SAN FRANCISCO — Dominion Virginia Power, a utility company that supplies electricity to millions of customers in Virginia and North Carolina, might sound like an odd client for DigitalGlobe, the Longmont, Colo.-based company best known for the high-resolution satellite imagery it supplies to U.S. defense and intelligence agencies. In an effort to combat thieves who were stealing hundreds of thousands of dollars in copper from the company’s substations every month, however, Dominion Virginia Power turned to an anti-theft campaign supported by DigitalGlobe Analytics, a corporate division formed in January when DigitalGlobe acquired rival satellite imaging provider GeoEye of Herndon, Va., and its GeoEye Analytics unit.
By combining satellite, aircraft and ground-based imagery with data supplied by the utility company on the details of previous copper heists, DigitalGlobe was able to identify patterns, including the fact that substations targeted were close to scrap metal dealers.
“We were able to recommend where to better secure facilities and to reduce copper theft by 54 percent even though theft attempts were increasing,” said Tony Frazier, DigitalGlobe’s senior vice president for marketing and leader of the firm’s Insight business, which provides data, tools and services to enable advanced geospatial analytics.
That is the type of commercial business DigitalGlobe is seeking to expand by drawing on expertise the firm gained through its government work. More than 90 percent of DigitalGlobe’s business stems from its traditional sales of imagery drawn from its constellation of five satellites and related geospatial information. The vast majority of customers for those products are U.S. and international government agencies, many of whom are Direct Access Partners — customers approved by the U.S. government to obtain priority access to DigitalGlobe’s high-resolution imagery through equipment installed in the customer’s facilities.
Government agencies also are the primary customers for DigitalGlobe’s Insight line of business. Its single largest customer is the U.S. military’s Special Operations Command in Tampa, Fla. Instead of simply supplying the Special Operations Command and its units around the world with imagery, DigitalGlobe Analytics employs teams of geospatial scientists, experts on particular regions and technologists to help military commanders answer specific questions, such as where to look for improvised explosive devices or where regional conflicts are likely to flare up. The technologists on those teams play an important role in identifying the proper tools to fuse disparate types of information, model likely outcomes and present the data in a format that helps DigitalGlobe’s customers gain a thorough understanding of a particular region or problem.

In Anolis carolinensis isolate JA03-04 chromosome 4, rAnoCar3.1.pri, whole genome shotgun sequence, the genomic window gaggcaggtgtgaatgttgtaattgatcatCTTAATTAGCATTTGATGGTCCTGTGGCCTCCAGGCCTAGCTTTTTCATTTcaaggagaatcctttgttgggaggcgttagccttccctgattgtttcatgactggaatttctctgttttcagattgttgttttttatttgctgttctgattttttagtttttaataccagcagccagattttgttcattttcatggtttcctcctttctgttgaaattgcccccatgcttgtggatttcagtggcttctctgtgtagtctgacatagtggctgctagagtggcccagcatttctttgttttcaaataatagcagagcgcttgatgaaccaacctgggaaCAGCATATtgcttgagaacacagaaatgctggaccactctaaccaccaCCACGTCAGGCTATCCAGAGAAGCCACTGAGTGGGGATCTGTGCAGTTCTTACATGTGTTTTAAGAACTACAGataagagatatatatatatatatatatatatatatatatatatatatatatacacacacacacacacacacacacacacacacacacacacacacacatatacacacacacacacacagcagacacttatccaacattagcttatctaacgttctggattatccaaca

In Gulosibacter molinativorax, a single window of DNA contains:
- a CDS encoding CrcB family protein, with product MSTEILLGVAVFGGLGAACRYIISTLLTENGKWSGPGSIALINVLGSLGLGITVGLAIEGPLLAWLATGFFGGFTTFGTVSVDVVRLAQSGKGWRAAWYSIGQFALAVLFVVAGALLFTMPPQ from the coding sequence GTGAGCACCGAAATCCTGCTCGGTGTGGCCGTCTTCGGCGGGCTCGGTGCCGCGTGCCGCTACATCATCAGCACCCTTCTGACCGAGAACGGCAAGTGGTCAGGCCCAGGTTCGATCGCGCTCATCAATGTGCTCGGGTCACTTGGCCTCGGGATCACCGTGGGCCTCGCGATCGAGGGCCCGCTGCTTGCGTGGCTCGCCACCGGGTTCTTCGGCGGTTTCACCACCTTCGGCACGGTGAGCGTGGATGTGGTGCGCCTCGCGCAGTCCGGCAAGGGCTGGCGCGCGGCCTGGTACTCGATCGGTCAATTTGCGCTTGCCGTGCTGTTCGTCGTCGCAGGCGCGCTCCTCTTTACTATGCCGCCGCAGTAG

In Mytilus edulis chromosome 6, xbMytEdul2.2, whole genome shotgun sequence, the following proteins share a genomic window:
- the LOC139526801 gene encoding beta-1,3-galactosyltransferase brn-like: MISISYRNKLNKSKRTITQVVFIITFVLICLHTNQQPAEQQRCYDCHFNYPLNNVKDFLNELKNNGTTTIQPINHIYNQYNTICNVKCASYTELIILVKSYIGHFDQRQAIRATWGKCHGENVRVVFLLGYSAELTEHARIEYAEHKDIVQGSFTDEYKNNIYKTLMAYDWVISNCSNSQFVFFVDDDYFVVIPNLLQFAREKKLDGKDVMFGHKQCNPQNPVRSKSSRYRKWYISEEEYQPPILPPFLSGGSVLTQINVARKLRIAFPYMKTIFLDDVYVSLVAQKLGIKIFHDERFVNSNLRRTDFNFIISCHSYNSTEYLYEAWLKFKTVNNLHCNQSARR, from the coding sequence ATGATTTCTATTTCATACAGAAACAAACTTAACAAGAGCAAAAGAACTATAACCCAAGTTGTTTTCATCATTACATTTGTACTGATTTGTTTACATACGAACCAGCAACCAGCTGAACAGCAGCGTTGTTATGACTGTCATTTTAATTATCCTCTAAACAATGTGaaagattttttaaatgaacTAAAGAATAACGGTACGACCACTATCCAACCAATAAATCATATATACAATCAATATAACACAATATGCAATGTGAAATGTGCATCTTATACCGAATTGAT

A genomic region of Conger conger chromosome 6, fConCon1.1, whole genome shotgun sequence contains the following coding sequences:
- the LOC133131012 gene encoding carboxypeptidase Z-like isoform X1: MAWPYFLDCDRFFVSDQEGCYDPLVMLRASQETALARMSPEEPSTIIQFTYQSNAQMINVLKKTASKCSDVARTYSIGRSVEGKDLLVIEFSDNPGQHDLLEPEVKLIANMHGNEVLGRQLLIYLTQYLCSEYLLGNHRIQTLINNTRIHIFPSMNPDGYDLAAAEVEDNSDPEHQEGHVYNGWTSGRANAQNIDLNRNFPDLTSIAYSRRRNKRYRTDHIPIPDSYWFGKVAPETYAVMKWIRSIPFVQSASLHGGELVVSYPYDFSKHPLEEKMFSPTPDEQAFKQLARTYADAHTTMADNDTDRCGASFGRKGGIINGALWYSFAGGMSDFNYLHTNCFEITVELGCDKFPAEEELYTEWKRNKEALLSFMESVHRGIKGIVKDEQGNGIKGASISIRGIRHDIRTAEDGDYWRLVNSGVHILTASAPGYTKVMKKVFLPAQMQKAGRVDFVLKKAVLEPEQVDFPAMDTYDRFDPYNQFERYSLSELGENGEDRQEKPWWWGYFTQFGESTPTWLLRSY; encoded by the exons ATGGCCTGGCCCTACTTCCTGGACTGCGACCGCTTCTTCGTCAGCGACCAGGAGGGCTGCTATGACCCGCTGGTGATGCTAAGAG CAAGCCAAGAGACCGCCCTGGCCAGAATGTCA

Increasingly, commercial customers are interested in obtaining similar information on local and regional issues that could affect their business operations around the world. “We see tremendous opportunity to diversify the [DigitalGlobe Analytics] business,” Frazier said. “In many of these emerging markets, including Africa, many parts of Asia and South America, economies are rapidly growing but these are high conflict areas where there is a lot of geopolitical risk.”
In addition to disseminating detailed, analytical information on various locations around the world through its own proprietary platforms, DigitalGlobe is working with ESRi, the mapping and technology giant based in Redlands, Calif. DigitalGlobe has invested heavily in designing its products to feed into ESRi’s ArcGIS mapping and spatial analysis software. “There is a lot of capability we can bring to augment those tools with better data and analytical capabilities,” Frazier said.
For example, DigitalGlobe is in beta testing of a product scheduled to be released commercially in 2014 called Human Landscape. Human Landscape would offer multiple layers of geospatial data on various countries, including many that rarely or infrequently gather and publish census data. To date, DigitalGlobe has compiled extensive data on 30 countries in Africa, South America and the Asia-Pacific region. That archive will allow DigitalGlobe to deliver analytic products quickly to customers trying to answer specific questions about an area of interest to their company or organization. It also will serve as a tool for customers seeking to augment their own analysis, Frazier said.
Potential customers include firms engaged in mining, oil and gas exploration, utility delivery and telecommunications. Companies and organizations that have large geographically dispersed missions and firms required to make long-term investments in infrastructure around the globe benefit from DigitalGlobe’s spatial analytic capabilities to help mitigate their risk, Frazier said.
As a an example, Frazier cites a customer that obtained DigitalGlobe’s help in finding an efficient way to combat thieves stealing crude oil from pipelines in Nigeria to sell on the black market. By applying statistical techniques, DigitalGlobe was able to help a customer anticipate areas where attacks were most likely to occur and focus its security efforts in those areas.
DigitalGlobe also has worked extensively with the Satellite Sentinel Project, an organization co-founded by actor George Clooney and human rights activist John Prendergast, to use satellites to provide warning and deterrence of atrocities. DigitalGlobe’s collaboration with the Satellite Sentinel Project demonstrates the potential of the company’s analytic capabilities to predict areas of danger.
“Interesting, that work has evolved from using imagery to document events that have occurred to using imagery and advanced spatial analysis capability to get predictive,” Frazier said. “We are using imagery to document settlements and villages and predict where an attack may occur. So we are able to help mitigate the threat.”